It bothers me when some of my friends tell me they're depressed.
It's not that I'm unsympathetic to whatever they may be dealing with, and it may be true that they are truly depressed -- and not just sad, but when I hear the word "depression," I think of a debilitating disorder that takes too many lives.
Hearing the word get thrown around so frequently makes me worry for people whose very serious symptoms could go unmedicated or unnoticed. They may hear that everyone around them is "depressed" and decline to get help, believing their feelings are widespread and normal. But they're not.
I've known my friends for a long time. And while it's true that some of them may very well be unsatisfied with different areas of their lives, I have a suspicion that none of them are depressed in a literal sense.
Depression is more serious. Depression holds a great number of people back from simply enjoying life. It's more than just a bad day accompanied by a night spent listening to Nick Drake records; it's what strips the world of beautifully tortured minds like Nick Drake himself.
But that's what's difficult about depression: It's a concept that's far from easy to understand.
Many people who aren't depressed use the word to justify feelings of sadness and anguish, and many people who are depressed don't realize they're actually depressed until it's too late and something drastic has happened.
For many people, however, the line between sadness and depression can be blurred.
Depression isn't just a term to be used lightly; it's a clinical disorder, and it is often fatal.
Sure, sadness is a symptom of depression, but in reality the two are not one and the same. And anyone who's been affected by it personally – or knows someone who's been affected by it – would surely attest to that.
Out of respect to those who deal with true depression on a daily basis, I'm writing this to set the two apart.
Although many of us have bad days – and I mean really bad days, days that make you want to crawl into a hole – few people are dealing with actual depression.
For instance, whenever you hear people say that they've been feeling “kinda depressed lately,” chances are they're falling victim to a poor choice of words.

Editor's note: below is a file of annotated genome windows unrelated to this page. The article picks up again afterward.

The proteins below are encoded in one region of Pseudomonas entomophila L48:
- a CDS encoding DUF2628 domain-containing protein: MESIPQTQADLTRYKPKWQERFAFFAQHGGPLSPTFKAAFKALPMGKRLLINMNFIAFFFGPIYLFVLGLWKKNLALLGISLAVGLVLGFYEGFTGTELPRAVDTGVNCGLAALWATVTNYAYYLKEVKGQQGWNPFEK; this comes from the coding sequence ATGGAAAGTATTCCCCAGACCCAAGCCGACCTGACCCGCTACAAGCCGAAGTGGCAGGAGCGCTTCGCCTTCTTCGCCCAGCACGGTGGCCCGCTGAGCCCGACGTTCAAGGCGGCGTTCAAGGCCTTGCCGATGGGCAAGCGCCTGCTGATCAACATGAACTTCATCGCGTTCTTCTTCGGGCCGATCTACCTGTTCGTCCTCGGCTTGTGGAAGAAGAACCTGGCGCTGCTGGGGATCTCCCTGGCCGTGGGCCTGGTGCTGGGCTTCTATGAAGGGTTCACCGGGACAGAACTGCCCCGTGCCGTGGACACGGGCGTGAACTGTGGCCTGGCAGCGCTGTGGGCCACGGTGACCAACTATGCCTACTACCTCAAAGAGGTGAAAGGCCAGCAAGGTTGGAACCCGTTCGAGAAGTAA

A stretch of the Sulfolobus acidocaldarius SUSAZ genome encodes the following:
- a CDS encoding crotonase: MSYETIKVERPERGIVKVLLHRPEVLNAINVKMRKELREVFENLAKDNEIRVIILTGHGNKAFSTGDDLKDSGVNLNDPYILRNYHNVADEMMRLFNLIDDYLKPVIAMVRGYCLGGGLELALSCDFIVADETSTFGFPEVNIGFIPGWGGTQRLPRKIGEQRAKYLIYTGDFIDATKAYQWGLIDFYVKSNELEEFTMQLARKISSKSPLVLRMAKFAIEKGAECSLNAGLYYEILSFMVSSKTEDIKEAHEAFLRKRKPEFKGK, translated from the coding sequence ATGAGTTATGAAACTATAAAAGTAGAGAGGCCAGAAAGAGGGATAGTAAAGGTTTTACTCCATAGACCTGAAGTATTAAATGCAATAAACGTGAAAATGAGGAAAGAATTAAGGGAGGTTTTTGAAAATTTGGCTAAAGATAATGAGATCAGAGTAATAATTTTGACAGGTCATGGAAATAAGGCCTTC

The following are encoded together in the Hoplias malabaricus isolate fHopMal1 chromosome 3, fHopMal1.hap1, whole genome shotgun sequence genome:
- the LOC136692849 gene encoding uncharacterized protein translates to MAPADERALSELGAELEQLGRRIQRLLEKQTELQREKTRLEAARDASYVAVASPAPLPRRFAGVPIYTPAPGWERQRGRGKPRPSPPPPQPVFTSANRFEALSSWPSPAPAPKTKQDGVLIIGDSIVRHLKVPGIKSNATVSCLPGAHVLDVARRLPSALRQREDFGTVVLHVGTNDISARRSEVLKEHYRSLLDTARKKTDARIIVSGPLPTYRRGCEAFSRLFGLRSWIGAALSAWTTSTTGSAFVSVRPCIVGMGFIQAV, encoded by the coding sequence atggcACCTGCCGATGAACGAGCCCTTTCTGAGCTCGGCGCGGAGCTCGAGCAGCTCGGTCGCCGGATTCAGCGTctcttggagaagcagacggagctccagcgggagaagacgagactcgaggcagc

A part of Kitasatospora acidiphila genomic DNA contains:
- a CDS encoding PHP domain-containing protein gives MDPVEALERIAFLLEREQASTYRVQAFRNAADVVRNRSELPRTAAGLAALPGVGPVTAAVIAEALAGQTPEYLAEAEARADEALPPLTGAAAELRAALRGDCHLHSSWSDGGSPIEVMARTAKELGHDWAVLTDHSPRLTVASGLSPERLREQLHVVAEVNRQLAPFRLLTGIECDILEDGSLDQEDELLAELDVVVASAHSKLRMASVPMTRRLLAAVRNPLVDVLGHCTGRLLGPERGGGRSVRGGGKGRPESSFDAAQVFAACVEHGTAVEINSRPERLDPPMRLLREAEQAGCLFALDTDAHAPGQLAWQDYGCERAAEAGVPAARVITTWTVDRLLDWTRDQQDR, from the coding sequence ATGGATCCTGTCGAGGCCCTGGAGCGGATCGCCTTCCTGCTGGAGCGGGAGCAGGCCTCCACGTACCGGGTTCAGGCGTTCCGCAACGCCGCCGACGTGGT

According to Guy Winch, a psychologist and author of Emotional First Aid: Healing Rejection, Guilt, Failure, and Other Everyday Hurts, “Depression is an abnormal emotional state, a mental illness that affects our thinking, emotions, perceptions and behaviors in pervasive and chronic ways.”
In other words, depression -- and the pervasive sadness that is involved with depression -- doesn't simply come and go from day to day. People who are truly depressed don't feel depressed every few weeks, when they find themselves in a slump. Depression is day-in and day-out.
Additionally, Winch says that depression can often rear its ugly face for no reason. There's no trigger. (On the other hand, "situational depression" is also a type of depression, and it often follows traumatic life events -- a divorce, a death in the family, a physical illness.)
And often, depression can afflict someone as a result of trauma. Often, people who have a family history of major depression can become depressed themselves after a life change -- an event that may be easier for others to overcome.
Winch writes of clinical depression, “People's lives on paper might be totally fine -- they would even admit this is true -- and yet they still feel horrible.”
This is why depression becomes such a suffocating condition to deal with. People battling depression may not know why they're depressed; they just know that they are. They may feel guilty for being depressed when their lives seem otherwise in order.
So if you think you may be dealing with something serious like depression, ask yourself what, in particular, is making you unhappy. If you can identify the different aspects of your own life that are making you dissatisfied, try to improve these areas. If you change your situation and are still unhappy, you may be clinically depressed.
Winch also explains that depression has lower “thresholds." If you're depressed, you're “more impatient… quicker to anger and get frustrated, quicker to break down, and it takes you longer to bounce back from everything.”
It's never simple for people with depression to "snap out of it," as they're often told -- and, as Winch notes, this usually makes things worse.
In a post for LiveScience after the suicide of actor Robin Williams, health editor Karen Rowan highlights additional symptoms of depression, via the Mayo Clinic: “loss of interest and pleasure in normal activities, irritability, agitation or restlessness, lower sex drive, decreased concentration, insomnia or excessive sleeping and chronic fatigue and lethargy."
If you feel like you're experiencing something more pervasive than general sadness, make sure to see a physician before letting it get any worse. Often, people battling depression may become apathetic about their emotional state and accept it as "the new normal." This is a mistake.
It's important to remember that, while depression can strike at any time, it's never too late to address. And if you hear your friends mention depression, even in casual conversation, make sure to ask them what they're dealing with. But don't ignore it.
The more awareness that's spread about what depression truly is, the less it will be misunderstood.
If you are depressed and want to seek treatment, there are plenty of websites, hotlines and other forms of professional help you can go to. Please do not wait to get the help you need: